Do a Google search for “Trump evangelical voters.” It’ll be fun, particularly if you’re an evangelical.
Here are some of my favorites: “Where Christian evangelicals worship Trump more than Jesus — key voters stay loyal to president.” (U.K. Guardian)
“I’m a Pastor Who Ran for Congress as a Republican. Here’s Why I’m Encouraging My Fellow Evangelicals Not to Vote for Donald Trump.” (Time)
“I’m an Iowa Evangelical and a Registered Republican — And I Won’t Vote for Trump Again.” (Newsweek)
That’s from the first page of results. There were two types of headlines, I found.
The first was that Trump was being worshiped by evangelicals as if he were some kind of electoral golden calf.
The other sounded like some kind of anti-drug story, as if they had started casually watching his rallies on TV and ended up crouched in a rainy back-alley, trying to mainline the threads from a MAGA cap. (“Donald Trump: Not Even Once.”)
Not one of these articles on the first page bothered to explore the appeal for evangelicals except as some sort of Faustian bargain or as some kind of mass duping — which seemed curious to me, at the very least.
Whatever the reason is, the support certainly remains — as proven by the reaction when the president made an unexpected appearance at a women’s evangelical event at his Washington D.C. hotel.
According to the U.K. Daily Mail, the surprise showing at the Trump International Hotel event — along with his faith adviser Pastor Paula White — came on Wednesday.
Video from the event shows attendees laying hands on the president and praying for him:
“Holy Father, we thank you so much for this evening. We thank you for this man of God. We thank you for his courage of standing up as others would rather stay seated,” one attendee prayed.
“Father, we ask you that you protect him. That you to lift him up, that you give him strength and know that he must be tired at times. And we just pray that you give him power like none other. We love him, we hold him up, and we thank you,” she added. “Amen.”
Attendee Rachel Faulkner Brown, a pro-life activist with Atlanta-based Be Still Ministries, said she had “no idea” the president was coming.
“We prayed tonight for @realdonaldtrump because we all need to be prayed for, we all need to be loved and we all will thrive in freedom. Hail to the Chief tonight…WHAT A DAY! #ifyoudonthavelifeyoucanhaveliberty #vote #prolife,” she said on her Instagram page, according to the Daily Mail.
“What an awesome, exciting night for women who are ready to take back our power!” Yvonne Florczak–Seeman of Love from Above, a group based in the Chicago suburbs, reportedly said on Facebook. “And a special thanks to President Trump for showing up to support our work! Together, there isn’t anything that we can’t do! Let’s do this, ladies!”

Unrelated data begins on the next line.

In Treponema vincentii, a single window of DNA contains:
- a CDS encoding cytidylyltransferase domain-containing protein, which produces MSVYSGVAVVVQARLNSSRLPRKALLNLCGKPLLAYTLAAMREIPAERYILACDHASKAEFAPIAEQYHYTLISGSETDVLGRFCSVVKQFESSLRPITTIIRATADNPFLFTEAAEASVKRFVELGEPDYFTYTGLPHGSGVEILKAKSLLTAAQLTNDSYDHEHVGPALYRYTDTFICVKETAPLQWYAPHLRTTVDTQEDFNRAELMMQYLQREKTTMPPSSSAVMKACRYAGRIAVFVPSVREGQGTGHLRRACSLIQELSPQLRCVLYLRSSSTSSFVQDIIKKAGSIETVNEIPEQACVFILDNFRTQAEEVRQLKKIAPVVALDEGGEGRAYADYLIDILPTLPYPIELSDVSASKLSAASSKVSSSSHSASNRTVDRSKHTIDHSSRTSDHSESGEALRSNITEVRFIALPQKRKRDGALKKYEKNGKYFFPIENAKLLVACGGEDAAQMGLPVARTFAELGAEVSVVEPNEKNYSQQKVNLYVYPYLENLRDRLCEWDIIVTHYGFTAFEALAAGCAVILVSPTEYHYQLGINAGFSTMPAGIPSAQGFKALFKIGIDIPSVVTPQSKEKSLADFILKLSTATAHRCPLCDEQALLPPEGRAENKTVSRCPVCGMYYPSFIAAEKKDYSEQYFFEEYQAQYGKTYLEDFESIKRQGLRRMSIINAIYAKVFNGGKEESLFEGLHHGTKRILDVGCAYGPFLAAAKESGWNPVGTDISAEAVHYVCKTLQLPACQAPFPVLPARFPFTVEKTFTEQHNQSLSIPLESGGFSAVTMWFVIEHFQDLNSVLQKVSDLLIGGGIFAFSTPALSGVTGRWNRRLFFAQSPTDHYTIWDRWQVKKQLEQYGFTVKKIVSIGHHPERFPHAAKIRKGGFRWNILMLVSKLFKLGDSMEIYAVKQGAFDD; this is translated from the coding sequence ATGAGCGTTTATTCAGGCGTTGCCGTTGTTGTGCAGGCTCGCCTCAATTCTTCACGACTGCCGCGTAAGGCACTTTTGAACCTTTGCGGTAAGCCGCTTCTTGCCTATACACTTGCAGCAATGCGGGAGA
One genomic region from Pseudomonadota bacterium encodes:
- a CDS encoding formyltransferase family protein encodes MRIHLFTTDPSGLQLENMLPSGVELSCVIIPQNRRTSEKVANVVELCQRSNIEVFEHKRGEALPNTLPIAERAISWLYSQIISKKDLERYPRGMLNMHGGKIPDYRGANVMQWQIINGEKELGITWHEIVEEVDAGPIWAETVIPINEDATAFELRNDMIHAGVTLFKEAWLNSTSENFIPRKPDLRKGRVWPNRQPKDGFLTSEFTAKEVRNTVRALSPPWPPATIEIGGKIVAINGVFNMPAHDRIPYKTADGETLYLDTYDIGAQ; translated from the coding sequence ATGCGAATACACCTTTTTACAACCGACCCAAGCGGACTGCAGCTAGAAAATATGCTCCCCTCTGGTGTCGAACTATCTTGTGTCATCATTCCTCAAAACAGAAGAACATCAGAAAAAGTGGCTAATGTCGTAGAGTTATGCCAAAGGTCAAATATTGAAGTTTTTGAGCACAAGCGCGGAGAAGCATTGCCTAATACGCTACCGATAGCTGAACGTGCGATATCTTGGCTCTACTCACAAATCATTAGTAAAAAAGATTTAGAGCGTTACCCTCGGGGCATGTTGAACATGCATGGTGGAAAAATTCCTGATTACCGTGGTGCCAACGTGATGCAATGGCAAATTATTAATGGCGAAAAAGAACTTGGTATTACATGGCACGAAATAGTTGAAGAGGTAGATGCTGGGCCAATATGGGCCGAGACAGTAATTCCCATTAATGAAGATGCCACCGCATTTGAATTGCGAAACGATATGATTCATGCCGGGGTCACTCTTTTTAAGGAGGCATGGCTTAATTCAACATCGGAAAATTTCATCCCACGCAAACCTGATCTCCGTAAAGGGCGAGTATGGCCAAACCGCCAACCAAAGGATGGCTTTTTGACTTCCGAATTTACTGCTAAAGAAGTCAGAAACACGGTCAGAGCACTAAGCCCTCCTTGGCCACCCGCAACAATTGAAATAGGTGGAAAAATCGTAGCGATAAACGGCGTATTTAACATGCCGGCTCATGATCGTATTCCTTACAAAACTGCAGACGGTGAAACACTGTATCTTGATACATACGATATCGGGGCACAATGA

In remarks Wednesday, Paula White called for “four more years” of Trump and said he would often pray for hours at a time with her family.
“This is a longtime relationship, this is not a political relationship, this is a genuine family relationship that I love to tell about the man who’s now leading the free world as president of the United States.”
The event wasn’t on Trump’s official schedule, with the White House saying the president would give “remarks at a Fundraising Committee Reception.”
There have been few reliably conservative groups that Democrats have felt they can pry away from Trump and the GOP than evangelical voters.
Part of it is an appeal to dignity based on Trump’s personal style, which is a bit more street-fighter than pulpiteer. Paula White herself factors into it; the president’s faith adviser is no stranger to controversy, recently drawing criticism for her recent call for “all satanic pregnancies to miscarry.”
The usual argument takes the form of a wringing-of-hands, though, along with the pretense that the problems with Trump are self-evident: Can’t you guys see what the president is? Can’t you see the immorality? Can’t you see the godlessness?
This hasn’t been a particularly successful strategy, to say the least.
At least from the reception he got on Wednesday, we can tell that these evangelicals remain strongly behind the president.
In the rest of the country, at least as it comes to the 2020 election, it’s difficult to see things being much different.
The media, it seems, still doesn’t get it — no matter how many stories they run about repentant Iowa evangelicals that they seem to believe are representative of the faith community as a whole.
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